Remember This?

By Dorri Partain

Manners maketh man, and woman and child, in this hefty tome devoted to gracious behavior at home and in public.

As penned by Mrs. Oliver Harriman, and published by Greenburg, Publisher, Inc. of New York, “The Modern Guide To The Best Social Form” is presented as “the first complete book of etiquette by a great American social leader.”

Grace Carley Harriman (1877-1950) married Oliver Harriman Jr. in 1891 and thus became associated with the Vanderbilts, as Mr. Harriman’s sister had married W.K. Vanderbuilt, Sr. Oliver Harriman (1862-1940) was a prominent banker and related to E.H. Harriman, president of the Union Pacific railroad.

While known for entertaining countless celebrities, including the king of England and the prince of Wales, Mrs. Harriman was also devoted to social causes. She served as the president of the Camp Fire Girls from 1921 to 1927 and introduced the Grace Carley Harriman Award, given annually from 1921-1947 to deserving Camp Fire Guardians (leaders).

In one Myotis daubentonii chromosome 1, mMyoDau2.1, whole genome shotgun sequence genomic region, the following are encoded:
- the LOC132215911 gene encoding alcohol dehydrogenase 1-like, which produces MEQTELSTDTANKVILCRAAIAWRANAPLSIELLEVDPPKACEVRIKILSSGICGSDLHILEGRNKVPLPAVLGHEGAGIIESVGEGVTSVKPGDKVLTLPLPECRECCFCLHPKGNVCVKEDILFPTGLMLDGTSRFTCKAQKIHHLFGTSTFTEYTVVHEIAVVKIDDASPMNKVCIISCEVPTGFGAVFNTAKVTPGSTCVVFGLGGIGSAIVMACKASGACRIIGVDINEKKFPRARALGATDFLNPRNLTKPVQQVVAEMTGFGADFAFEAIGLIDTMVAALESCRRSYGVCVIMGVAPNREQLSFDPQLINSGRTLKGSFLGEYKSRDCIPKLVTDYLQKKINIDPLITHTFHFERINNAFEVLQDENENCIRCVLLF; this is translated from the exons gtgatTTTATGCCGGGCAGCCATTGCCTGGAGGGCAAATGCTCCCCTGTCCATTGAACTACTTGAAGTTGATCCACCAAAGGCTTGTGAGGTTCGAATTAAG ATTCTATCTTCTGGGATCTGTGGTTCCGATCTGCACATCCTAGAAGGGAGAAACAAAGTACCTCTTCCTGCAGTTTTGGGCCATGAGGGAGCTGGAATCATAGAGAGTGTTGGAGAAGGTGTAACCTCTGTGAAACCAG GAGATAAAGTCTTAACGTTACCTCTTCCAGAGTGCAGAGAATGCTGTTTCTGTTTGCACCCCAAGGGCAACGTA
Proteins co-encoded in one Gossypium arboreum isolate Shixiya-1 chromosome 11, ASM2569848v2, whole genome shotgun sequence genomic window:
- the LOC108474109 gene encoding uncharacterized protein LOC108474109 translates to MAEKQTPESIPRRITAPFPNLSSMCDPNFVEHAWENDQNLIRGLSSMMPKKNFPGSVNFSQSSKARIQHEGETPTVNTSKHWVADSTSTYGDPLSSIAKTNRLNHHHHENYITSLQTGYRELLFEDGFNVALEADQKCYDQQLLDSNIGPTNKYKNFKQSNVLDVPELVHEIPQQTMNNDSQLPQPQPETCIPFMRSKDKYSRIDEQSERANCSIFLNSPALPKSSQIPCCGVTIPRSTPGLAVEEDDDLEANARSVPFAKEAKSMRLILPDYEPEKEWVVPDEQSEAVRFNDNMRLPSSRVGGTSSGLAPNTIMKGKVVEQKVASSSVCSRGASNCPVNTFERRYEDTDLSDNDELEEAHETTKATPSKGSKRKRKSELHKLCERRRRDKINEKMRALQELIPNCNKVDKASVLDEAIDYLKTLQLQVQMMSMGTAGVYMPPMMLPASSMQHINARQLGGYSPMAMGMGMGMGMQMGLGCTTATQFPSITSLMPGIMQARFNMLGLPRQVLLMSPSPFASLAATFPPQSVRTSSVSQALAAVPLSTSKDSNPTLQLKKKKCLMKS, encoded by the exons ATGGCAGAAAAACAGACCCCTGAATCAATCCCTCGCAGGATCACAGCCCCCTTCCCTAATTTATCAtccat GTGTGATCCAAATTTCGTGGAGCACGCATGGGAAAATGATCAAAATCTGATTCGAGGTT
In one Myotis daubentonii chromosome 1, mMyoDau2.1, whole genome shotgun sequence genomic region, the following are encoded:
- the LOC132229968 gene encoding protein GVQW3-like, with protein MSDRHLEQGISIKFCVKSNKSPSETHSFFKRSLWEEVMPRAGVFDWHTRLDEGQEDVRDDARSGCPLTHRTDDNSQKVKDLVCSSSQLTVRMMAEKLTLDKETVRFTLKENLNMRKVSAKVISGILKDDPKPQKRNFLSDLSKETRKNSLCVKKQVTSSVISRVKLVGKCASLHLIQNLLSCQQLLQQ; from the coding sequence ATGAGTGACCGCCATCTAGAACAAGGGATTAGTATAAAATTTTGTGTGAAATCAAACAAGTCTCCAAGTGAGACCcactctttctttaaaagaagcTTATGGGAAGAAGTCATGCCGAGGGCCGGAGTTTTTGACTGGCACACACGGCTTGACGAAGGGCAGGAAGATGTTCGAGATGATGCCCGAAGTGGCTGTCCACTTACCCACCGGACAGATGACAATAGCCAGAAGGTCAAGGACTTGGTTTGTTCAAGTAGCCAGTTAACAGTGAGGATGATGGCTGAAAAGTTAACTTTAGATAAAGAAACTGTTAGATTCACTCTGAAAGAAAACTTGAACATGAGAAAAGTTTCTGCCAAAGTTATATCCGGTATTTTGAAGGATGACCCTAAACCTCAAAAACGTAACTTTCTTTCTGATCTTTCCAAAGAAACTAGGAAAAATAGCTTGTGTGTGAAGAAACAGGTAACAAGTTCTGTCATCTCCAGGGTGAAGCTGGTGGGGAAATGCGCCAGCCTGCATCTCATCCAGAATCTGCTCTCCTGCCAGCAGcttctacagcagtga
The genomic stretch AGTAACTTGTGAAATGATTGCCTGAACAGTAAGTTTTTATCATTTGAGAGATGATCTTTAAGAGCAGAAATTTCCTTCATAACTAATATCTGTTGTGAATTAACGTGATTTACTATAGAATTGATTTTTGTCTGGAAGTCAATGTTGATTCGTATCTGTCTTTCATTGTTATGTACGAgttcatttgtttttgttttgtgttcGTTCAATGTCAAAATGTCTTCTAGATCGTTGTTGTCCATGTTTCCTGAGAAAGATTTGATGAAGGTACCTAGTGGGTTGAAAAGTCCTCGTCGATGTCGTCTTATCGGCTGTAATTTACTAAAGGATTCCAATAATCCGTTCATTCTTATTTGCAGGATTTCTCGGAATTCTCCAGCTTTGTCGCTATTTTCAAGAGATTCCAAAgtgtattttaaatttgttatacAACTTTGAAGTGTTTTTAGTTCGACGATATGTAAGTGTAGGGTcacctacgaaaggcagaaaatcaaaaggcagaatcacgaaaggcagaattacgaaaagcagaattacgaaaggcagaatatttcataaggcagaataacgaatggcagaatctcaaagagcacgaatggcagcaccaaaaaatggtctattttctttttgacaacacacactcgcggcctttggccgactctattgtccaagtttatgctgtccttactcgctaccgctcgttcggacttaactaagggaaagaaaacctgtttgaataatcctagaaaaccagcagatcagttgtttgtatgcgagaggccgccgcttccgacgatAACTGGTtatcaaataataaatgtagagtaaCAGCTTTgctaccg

With 72 chapters, the book of etiquette covers all manner of social situations and household duties, from “The Food We Eat with Our Fingers” to “How Do You Look When You Have No Servant?” 

“Appendix C – Do’s and Don’ts” ascribes “On Chewing Gum” one should “chew gum in private if you must chew at all. Don’t chew gum in public. Personally, I do not care for gum at any time.” A detailed index will guide the reader to the correct section in an emergency.

Despite the proclivity to be proper at all times, Mrs. Harriman does have a sense of humor – when asked if it is undignified for a grown person to ride a bicycle she states, “Certainly not. It is only undignified if you fall off.”

In a nod to the year of publication, 1942, the book cover reverse is devoted to a plea to purchase War Bonds. Nationally-known business analyst Merryle Stanley Rukeyser implores that “buying bonds, like paying taxes, helps to curb reckless wartime inflation, which would be disastrous.”

At the time of printing the book sold for $3. It was the only book ever written by Mrs. Harriman.

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